I interviewed Arnie Weimer recently to get the following biographical information for the blurbs on the back of his art prints. I told him I could do a better job of writing it because I would be more objective and maybe spell better. Each time I asked him if he would allow me to do it he would simply say, “Only if you can beat me in a spitting contest!” So, we squared off on the sidewalk and he lost, barely clearing his chin with his spit. I won by a margin of several cracks in the sidewalk.
So, after his loss, this is what I found out about the artist. Arnie Weimer's most recent work is a two thousand square foot mural on the side of a parking garage on Second and Franklin streets in downtown Juneau, Alaska. He frankly told me that the Rotary Club of Juneau commissioned the piece, but he suspected that it was a conspiracy of some Juneau folks to keep him off the streets for a while where he frequently blocked sidewalks with his easel to paint local scenes. It also may have been a further attempt to get him out of local cafes where he is known for staring at people while he sketches them. Chances are that if you've ever had a cup of coffee at any of the local imbibing haunts in the past forty-five years, Arnie has sketched you.
At this point, you're probably thinking this is more information than you need, so I will simply list a few of his other accomplishments without all the nitty gritty details. Arnie has tried almost every medium in the Western world, many Alaska Native forms, and a few from the East. Japan was his most recent foreign travel “to see where all that beautiful Japanese art came from,” he said. Oh, before I diverge, I should add snow sculpture. Arnie captained teams in the Capital City Snow Sculpting competitions, winning first and second place in consecutive years. The first-place team represented Alaska in a national competition and won a spectator's choice award for the bust of a Tlingit dancer. Another notable honor was a first place in printmaking of the Alaska Arts Exhibit, which was held in Juneau to commemorate twenty-five years of statehood in Alaska.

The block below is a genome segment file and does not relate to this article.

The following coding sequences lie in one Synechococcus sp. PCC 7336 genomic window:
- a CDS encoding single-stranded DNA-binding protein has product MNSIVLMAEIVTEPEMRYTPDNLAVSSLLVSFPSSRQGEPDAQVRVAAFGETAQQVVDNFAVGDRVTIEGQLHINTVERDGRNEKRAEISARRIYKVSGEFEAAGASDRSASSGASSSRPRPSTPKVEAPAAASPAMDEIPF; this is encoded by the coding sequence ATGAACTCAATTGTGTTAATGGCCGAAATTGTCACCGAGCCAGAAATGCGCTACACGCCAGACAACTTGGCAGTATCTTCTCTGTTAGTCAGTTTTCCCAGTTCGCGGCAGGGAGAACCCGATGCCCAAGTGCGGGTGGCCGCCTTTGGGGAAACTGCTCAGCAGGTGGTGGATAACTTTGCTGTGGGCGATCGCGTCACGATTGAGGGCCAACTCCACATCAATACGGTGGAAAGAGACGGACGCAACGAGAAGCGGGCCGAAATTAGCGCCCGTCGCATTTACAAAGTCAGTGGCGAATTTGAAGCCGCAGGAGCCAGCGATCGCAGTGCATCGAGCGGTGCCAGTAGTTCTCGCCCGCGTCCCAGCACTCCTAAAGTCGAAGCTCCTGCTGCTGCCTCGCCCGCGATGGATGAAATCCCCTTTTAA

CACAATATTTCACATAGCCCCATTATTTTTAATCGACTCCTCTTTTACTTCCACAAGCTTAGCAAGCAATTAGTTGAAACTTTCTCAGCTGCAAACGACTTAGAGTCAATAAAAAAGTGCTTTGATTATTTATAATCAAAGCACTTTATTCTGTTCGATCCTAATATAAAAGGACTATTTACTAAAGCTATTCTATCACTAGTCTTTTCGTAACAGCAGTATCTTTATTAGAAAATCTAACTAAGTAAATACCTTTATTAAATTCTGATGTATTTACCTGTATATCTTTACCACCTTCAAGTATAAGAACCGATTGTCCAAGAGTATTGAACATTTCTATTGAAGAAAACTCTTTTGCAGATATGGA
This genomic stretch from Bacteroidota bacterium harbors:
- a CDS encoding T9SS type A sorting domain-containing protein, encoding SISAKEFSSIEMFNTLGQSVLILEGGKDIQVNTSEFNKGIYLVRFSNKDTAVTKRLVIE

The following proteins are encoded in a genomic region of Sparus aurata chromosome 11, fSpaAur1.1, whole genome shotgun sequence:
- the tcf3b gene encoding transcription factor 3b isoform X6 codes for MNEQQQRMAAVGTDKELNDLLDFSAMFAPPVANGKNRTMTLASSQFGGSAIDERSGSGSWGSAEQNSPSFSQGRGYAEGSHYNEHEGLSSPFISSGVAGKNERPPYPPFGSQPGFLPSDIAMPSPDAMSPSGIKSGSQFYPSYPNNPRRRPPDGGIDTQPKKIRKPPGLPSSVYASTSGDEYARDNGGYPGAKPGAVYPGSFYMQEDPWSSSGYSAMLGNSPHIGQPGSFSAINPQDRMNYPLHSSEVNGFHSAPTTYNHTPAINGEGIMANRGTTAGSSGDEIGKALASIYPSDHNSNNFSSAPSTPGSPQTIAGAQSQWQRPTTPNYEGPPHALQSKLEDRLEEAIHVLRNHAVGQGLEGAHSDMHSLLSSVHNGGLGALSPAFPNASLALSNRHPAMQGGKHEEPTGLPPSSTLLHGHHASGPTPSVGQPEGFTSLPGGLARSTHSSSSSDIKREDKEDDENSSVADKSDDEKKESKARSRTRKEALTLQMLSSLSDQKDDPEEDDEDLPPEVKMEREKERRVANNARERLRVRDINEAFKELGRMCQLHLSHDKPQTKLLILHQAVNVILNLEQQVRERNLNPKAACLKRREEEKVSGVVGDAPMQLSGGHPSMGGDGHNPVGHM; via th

Arnie has not only exhibited continually for the past forty-five years as an artist in resident, he has also worked with many Alaska Native artists while employed by the Juneau School District's former Indian Studies program. He also operated a studio gallery for several years where many Alaskan artists gathered to practice their various forms. During this period, Arnie carved a yellow cedar totem pole which took three years to complete. The totem was lent to a local school to enhance their learning environment. Consequently, much of Arnie’s work shows an influence of the art forms indigenous to the native cultures of southeast Alaska. From Arnie’s many successes in the art realm, one would find it hard to believe that he cannot spit worth a damn. I am a mere freelance writer trying to assist Arnie out in his creative adventure. Thanks for taking the time to read this.
Sincerely, Mark Twain.